I had my camera technition make up the UR camera with this lens and it works very well. I have always admired the photos that were taken with this camera as they, to me, are special and even sharper than I would expect. With the films we have now the sharpness of this 6 element lens really is impressive Now as background, I do have the O series camera and have used it for B/W photograph. The lens is sharp and cartainly improved from the Leica 1a with the uncoated Elmar lens.

 

Let me describe the experience of using this UR camera. First you must load it in the darkroom as a 35mm cassette will not fit in this small camera. To do this you must remove the film from the cassette and cut a long tongue on the leader. Also in the dark you must attach both spools to the film, winding the film tightly onto the supply spool, and place both spools into the camera at the same time. Related to this one spool must be cut down slightly to fit the location where the film is initially stored. Then you must fit the bottom onto the camera and screw closed the trap door bottom.

 

Now you are ready to take pictures. Start by winding the film and taking two blanks to ensure that the film is being taken up. To do this I put my ear to the camera and listen to the film moving across the pressure plate. So far I have never miss loaded the camera. Then to take a picture you must extend the lens. Slide the lens cover over the lens opening and close it as this camera has only one shutter. That means that as you wind onto the first frame the camera lens must be closed. Then winder uses the knob that is coaxial with the shutter, just as in the M3! Now you can open the lens by sliding the cover aside. Now set your focus and f stop as you would with any camera. Next you can set the shutter speed. There are three speeds, slow, medium and fast. These are set using the knob adjacent to the view finder. It rotates twice, the two extremes are fast and slow. In between is medium speed. I have estimated these speeds to be from 100 to 300th of a second with the 8mm slit on my camera. I have found I must use 400 asa film to get the photos with correct exposure so the shutter speeds may be faster (I am still learning about this). After finishing the roll you must go to a dark room to remove the film. At first I used scotch tape and rolled the film back into the used cassette to take it to a developer. Now that I do my own developing, I load the film right into a developing tank.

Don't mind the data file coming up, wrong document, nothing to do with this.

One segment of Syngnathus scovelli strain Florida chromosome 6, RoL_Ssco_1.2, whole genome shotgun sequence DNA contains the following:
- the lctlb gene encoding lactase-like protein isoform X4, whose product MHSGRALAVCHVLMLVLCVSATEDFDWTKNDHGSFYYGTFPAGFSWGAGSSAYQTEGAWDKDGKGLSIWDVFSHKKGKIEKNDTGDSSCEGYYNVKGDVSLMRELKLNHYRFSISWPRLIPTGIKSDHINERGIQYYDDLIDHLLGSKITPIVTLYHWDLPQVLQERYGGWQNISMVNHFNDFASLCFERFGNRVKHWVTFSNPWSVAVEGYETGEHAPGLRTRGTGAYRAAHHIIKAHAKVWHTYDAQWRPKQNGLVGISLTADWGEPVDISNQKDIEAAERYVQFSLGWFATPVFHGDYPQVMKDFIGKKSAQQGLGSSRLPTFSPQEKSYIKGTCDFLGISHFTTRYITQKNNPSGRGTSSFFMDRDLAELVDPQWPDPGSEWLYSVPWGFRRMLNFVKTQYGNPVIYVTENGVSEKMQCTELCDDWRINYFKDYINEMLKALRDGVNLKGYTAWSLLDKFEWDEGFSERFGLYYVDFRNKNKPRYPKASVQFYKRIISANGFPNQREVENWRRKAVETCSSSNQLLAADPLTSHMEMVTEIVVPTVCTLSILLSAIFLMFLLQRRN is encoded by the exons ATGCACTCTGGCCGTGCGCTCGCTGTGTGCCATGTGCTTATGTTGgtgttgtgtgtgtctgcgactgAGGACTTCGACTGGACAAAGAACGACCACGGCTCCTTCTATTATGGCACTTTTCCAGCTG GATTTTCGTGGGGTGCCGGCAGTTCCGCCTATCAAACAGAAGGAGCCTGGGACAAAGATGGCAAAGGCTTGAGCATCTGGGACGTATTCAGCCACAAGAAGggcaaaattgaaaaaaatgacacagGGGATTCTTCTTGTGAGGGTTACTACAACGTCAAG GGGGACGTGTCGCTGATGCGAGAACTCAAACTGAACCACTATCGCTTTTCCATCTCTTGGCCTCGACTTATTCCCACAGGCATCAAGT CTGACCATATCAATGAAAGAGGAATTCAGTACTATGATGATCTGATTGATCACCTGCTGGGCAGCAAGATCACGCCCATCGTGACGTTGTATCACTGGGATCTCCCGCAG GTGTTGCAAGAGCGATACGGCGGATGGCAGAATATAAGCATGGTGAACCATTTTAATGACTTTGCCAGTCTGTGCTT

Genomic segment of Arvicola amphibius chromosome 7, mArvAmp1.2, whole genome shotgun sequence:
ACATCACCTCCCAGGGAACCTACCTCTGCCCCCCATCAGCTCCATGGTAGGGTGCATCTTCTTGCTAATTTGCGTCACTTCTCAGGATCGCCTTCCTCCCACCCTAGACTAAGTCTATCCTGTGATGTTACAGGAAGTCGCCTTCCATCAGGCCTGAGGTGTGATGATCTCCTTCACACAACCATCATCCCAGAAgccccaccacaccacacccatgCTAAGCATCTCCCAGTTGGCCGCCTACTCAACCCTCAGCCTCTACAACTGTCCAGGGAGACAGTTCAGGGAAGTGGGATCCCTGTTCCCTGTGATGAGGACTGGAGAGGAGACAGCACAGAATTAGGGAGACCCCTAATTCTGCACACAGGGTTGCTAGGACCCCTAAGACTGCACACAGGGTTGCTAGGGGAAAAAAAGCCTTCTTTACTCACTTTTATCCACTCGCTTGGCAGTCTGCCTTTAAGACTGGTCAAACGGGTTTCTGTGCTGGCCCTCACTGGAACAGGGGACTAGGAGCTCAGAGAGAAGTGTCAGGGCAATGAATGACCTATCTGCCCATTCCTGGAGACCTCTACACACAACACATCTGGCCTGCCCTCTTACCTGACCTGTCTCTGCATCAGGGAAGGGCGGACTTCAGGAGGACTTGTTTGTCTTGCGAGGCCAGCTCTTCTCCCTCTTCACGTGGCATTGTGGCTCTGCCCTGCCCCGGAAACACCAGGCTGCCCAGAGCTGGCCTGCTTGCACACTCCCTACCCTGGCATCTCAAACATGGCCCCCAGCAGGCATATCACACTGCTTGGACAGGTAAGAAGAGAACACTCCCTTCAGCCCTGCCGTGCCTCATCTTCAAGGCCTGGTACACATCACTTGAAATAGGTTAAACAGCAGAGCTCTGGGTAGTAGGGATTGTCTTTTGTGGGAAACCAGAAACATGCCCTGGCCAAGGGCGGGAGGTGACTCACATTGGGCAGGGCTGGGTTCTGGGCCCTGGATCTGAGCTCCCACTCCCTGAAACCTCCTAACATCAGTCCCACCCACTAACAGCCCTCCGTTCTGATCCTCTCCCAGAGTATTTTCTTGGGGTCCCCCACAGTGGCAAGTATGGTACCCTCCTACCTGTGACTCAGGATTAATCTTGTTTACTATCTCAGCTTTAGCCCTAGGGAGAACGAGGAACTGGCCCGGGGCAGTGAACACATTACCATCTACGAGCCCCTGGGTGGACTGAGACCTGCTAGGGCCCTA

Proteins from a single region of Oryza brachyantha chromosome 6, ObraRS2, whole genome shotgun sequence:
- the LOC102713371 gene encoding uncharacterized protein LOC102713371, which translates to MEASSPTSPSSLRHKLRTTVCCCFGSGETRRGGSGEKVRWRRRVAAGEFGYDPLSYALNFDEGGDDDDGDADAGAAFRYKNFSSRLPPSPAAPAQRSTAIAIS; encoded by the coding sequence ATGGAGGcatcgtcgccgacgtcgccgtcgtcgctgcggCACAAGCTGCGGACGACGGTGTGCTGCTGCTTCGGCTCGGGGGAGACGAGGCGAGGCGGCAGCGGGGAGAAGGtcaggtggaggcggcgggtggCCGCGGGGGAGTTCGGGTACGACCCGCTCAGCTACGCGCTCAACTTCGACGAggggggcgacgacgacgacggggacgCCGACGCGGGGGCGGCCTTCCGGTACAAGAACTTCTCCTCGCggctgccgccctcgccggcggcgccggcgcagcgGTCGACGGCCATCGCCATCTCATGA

My feelings about this camera are that it is like a small digital camera in size. The interesting thing is there is no obvious method to ensure that the film is winding except listening. There is rewind knob to view or tension the film with. So you must use a sense we seldom use, your ears. Also the lens extension has no lock so you must check to be sure it is extended before pushing the shutter button. In closing I would like to share photos of the camera but do not know how to do this in this forum.

 

If there are others who wish to make their UR-Leica Replica a working model and join the fun, please contact me. I will be watching for such requests. I will then share particulars on the amount of money to do this and the lens that you must supply. I note that it is listed on eBay presently.

Edited by George Furst

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Mr Kim, my camera technician, used to work in the watch industry so he has all the tools to make the gears for the working UR-Leica. He spent three months designing the upgrade to an operational camera. The challenges are many. First there is only a small location for the shutter. That means that the diameter of the drums for the shutter curtain are relatively small. That limits the size of shutter opening. In this case we went with an eight millimeter opening. We understand the original had a forty millimeter opening but can not understand how this can be. Also the films now are much faster than in 1913-14 when the original UR was constructed. Therefor the 8mm slit on the shutter curtain works out very well. The Leica O model has a 5 and a 10 mm slit available so the 8 mm is in between these two slit openings.

 

Another challenge was the spindles for the shutter. In this case one must provide a screw mount camera to supply the parts for the internal mechanisms. I gave Mr. Kim an old Leica IIIa that had a bad shutter curtain and cracked vulcanite covering. The other item needed is the 42mm macro Summar lens. As I said before this lens is available on eBay now. Everything else is already in the UR camera. Mr. Kim cut all the gears and parts not available in the UR plus donor camera. If you are interested in upgrading your UR camera to use it to experience UR photography, I would be willing to help have it done.